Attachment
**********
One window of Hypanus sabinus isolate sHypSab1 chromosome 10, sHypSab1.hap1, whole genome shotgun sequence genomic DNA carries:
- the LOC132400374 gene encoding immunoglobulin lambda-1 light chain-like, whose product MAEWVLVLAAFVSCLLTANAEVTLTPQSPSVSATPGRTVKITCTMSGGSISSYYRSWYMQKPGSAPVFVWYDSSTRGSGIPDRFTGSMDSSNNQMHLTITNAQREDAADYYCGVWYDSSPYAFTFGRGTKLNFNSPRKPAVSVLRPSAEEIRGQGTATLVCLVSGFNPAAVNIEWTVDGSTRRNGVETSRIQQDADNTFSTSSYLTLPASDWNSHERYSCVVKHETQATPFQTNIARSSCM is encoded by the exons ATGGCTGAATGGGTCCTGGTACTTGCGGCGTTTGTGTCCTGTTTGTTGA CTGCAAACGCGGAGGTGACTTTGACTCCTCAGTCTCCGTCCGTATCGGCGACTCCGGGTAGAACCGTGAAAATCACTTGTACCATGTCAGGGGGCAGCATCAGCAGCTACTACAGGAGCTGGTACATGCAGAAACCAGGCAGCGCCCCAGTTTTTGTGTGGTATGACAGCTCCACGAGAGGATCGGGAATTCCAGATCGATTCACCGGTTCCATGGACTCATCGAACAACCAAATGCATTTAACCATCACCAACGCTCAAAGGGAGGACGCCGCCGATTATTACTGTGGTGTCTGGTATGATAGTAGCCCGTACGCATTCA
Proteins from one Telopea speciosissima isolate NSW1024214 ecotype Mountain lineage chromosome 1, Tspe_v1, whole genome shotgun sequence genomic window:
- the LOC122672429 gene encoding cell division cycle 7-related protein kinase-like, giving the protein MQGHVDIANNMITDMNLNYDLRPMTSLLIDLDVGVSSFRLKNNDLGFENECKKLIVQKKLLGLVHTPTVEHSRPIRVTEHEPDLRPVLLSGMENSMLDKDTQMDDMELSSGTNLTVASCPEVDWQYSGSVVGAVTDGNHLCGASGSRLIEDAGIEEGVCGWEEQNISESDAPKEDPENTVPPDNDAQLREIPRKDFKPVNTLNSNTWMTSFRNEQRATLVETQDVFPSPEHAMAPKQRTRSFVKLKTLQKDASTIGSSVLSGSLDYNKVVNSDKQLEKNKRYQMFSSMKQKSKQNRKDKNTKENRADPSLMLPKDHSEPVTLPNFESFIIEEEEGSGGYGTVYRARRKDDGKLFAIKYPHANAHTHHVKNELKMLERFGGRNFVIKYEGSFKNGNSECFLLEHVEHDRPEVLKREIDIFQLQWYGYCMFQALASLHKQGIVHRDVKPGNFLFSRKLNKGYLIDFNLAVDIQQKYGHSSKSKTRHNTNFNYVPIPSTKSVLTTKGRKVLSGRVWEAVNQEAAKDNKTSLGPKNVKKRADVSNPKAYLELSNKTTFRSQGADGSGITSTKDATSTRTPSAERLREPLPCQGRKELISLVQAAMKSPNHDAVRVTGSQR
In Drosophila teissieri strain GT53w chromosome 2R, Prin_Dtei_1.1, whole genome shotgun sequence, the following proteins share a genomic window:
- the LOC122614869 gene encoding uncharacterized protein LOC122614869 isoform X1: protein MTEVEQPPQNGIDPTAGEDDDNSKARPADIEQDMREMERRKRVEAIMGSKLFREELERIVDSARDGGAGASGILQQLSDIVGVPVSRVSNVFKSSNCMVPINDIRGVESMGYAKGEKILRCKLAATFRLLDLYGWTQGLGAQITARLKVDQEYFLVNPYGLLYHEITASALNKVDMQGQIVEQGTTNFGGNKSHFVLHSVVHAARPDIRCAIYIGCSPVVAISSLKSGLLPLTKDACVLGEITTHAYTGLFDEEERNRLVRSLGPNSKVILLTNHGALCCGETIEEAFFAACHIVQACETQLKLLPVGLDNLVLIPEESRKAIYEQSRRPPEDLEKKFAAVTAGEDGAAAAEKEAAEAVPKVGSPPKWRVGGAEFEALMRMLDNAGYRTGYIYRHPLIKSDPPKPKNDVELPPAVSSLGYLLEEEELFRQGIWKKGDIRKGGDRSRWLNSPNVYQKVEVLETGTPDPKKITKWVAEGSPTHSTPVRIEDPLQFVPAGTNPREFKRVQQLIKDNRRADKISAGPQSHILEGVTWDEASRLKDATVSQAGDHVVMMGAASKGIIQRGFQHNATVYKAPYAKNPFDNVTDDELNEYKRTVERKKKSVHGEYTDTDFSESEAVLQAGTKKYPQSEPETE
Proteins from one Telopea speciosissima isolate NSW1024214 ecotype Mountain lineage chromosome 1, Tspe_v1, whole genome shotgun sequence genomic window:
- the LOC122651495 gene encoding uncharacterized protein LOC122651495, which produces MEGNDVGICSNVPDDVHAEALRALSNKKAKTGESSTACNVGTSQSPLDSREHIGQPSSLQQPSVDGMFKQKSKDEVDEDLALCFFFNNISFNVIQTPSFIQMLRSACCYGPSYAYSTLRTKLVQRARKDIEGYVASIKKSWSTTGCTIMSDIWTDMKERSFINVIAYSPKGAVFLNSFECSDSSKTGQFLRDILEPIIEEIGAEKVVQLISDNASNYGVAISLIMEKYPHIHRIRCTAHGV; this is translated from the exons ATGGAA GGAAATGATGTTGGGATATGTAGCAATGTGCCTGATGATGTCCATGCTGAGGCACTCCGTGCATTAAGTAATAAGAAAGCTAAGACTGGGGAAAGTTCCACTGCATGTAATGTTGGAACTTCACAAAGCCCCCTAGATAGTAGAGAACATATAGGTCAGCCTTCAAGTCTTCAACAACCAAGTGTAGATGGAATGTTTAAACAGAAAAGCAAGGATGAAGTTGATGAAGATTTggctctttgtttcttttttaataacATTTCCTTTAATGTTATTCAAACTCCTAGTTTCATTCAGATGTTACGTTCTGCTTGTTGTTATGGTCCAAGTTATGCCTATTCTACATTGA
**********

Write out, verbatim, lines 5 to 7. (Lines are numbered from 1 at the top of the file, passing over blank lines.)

In Drosophila teissieri strain GT53w chromosome 2R, Prin_Dtei_1.1, whole genome shotgun sequence, the following proteins share a genomic window:
- the LOC122614869 gene encoding uncharacterized protein LOC122614869 isoform X1: protein MTEVEQPPQNGIDPTAGEDDDNSKARPADIEQDMREMERRKRVEAIMGSKLFREELERIVDSARDGGAGASGILQQLSDIVGVPVSRVSNVFKSSNCMVPINDIRGVESMGYAKGEKILRCKLAATFRLLDLYGWTQGLGAQITARLKVDQEYFLVNPYGLLYHEITASALNKVDMQGQIVEQGTTNFGGNKSHFVLHSVVHAARPDIRCAIYIGCSPVVAISSLKSGLLPLTKDACVLGEITTHAYTGLFDEEERNRLVRSLGPNSKVILLTNHGALCCGETIEEAFFAACHIVQACETQLKLLPVGLDNLVLIPEESRKAIYEQSRRPPEDLEKKFAAVTAGEDGAAAAEKEAAEAVPKVGSPPKWRVGGAEFEALMRMLDNAGYRTGYIYRHPLIKSDPPKPKNDVELPPAVSSLGYLLEEEELFRQGIWKKGDIRKGGDRSRWLNSPNVYQKVEVLETGTPDPKKITKWVAEGSPTHSTPVRIEDPLQFVPAGTNPREFKRVQQLIKDNRRADKISAGPQSHILEGVTWDEASRLKDATVSQAGDHVVMMGAASKGIIQRGFQHNATVYKAPYAKNPFDNVTDDELNEYKRTVERKKKSVHGEYTDTDFSESEAVLQAGTKKYPQSEPETE
Proteins from one Telopea speciosissima isolate NSW1024214 ecotype Mountain lineage chromosome 1, Tspe_v1, whole genome shotgun sequence genomic window: